I tend to hardcore eye-roll when a novel is about a novelist and a screenplay features a screenwriter as a protagonist. I just think, “Oh, you’re a novelist and you have no other life experience, so that’s all you know how to write about.” I know this is judge-y and probably not fair, but I don’t know what to tell you guys, my brain is judge-y and definitely not fair.
Of course there are exceptions to the rule: Adaptation is a brilliant film about a screenwriter, Wonder Boys is a first-rate novel about a novelist. The exceptions are few and far between for me. That said, when a novel is about ANOTHER kind of artist, I’m in it to win it. I love exploring different artistic mediums through fiction. And if the artist in question is a TORTURED artist? I’m going to eat that book up with a spoon and a fork.
There are few Internet-based joys like the joy of finding a well-executed fictional Twitter account. But there are some obvious gaps in the Twittersphere–gaps that could be filled by a few fictional characters from some of our favorite books. We’ve already talked about the ladies who are missing from our Twitter feed. Now it’s time for the guys.
1. Rhett Butler from Gone With the Wind. Gone With the Wind is full of Rhett’s smart-assy-but-totally-poignant observations on Southern culture, capitalism, racism, fatherhood, and love. He’s quippy. Twitter would be his happy place.
2. Alex Perchov from Everything is Illuminated by Jonathan Safran Foer. His charming and hilarious butchering of English combined with his obsession with American pop culture would make for an excellent Twitter feed. I need to know his thoughts on the Kardashians. Plus, he’s already got a bio: “But all of my many friends dub me Alex, because that is a more flaccid-to-utter version of my legal name.”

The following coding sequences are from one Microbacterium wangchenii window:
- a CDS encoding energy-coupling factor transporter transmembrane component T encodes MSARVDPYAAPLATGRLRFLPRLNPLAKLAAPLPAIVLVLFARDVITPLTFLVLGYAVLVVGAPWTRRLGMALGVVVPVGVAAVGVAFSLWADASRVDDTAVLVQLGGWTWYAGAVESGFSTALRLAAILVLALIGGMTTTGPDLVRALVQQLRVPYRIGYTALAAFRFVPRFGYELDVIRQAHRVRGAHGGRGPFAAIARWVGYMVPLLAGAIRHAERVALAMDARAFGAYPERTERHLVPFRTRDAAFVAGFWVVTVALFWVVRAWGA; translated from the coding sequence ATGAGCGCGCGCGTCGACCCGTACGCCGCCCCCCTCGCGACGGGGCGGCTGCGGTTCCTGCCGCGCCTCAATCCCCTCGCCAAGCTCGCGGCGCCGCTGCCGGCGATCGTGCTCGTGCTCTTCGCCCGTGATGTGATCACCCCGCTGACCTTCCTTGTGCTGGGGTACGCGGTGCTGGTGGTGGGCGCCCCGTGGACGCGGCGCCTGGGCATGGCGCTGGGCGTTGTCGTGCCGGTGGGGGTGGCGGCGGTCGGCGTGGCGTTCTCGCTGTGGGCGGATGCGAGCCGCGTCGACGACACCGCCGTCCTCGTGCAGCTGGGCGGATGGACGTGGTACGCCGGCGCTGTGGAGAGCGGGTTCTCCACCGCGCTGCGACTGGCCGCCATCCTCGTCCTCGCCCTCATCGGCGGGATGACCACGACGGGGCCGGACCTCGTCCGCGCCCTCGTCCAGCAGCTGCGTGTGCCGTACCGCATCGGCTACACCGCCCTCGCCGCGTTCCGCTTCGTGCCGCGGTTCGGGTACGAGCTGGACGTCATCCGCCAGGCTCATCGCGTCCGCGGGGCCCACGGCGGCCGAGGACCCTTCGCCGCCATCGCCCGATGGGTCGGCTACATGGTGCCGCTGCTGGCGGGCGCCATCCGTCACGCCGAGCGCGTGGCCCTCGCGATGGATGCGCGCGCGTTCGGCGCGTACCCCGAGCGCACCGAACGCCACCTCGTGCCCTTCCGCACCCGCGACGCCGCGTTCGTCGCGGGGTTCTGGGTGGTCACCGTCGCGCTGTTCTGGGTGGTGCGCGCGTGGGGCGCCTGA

3. Hamlet. A moody young royal with a controversial romantic life, living amidst a criminal conspiracy? MADE for Twitter. He might have trouble with the 140 character limit, but wouldn’t it be excellent to watch? I would really love if someone did a @KimKierkegaard-style mashup of Hamlet with someone ridiculous. Like, say, @justinbieber?
4. Leopold Bloom from Ulysses. His thoughts are random, sometimes inappropriate, often mundane. So basically, he’ll fit right in with the rest of us.
5. Jake from The Last Werewolf by Glen Duncan. A hard-drinking, overly-sexual shape-shifter with a tendency to quote excellent literature while going through various existential crises. He might be my dream-tweeter.
An app called Whims is trying something completely different, but extremely familiar. The social network iOS app lets you express yourself with words, colors and fonts only. There are no pictures. There are no videos — just you and your thoughts.
I bet this would be a fun tool to turn your favorite book quotations into images. Will be trying it out myself.
Yesterday morning I’m lying in bed and the phone rings. It’s way too early. I’m thinking — “Wow, bill collectors are calling earlier and earlier.” Except it wasn’t a bill collector. It was Alice Martell, my agent. She was calling to tell me that I’d been nominated for the National Book Award.
Gotta love stories like this.
It’s common knowledge that alcoholics make the best writers. Serving beer, liquor and wine would allow readers to experience firsthand the scourge of blithering inebriation and nominal self-worth that has produced most of the world’s literature.
You must, however, suppress that urge at all costs. No, really, I mean it: your customers and followers must never know how much you revile e-readers.
Here’s the thing: that something is bad for your business doesn’t it make it bad. In fact, it might, overall, be really good. Or might not. But, the point is, belly-aching about ebooks is now officially uncool. I have decreed it so.
1. J.K. Rowling is damn brave. The climax of the novel is one of those Things That Rarely Happen In Books because those things really upset people. But it does happen here. I know of few other authors who have stepped over the line Rowling does in this book’s ending.
2. Most of the reviews went on and on about how everyone in the novel is hateful, and how it’s so depressing. This is not true. They’re all just people—some of them are priggish and truly horrible, but most of them are regular old humans. They’re relatable. They’re realistic. It’s refreshing.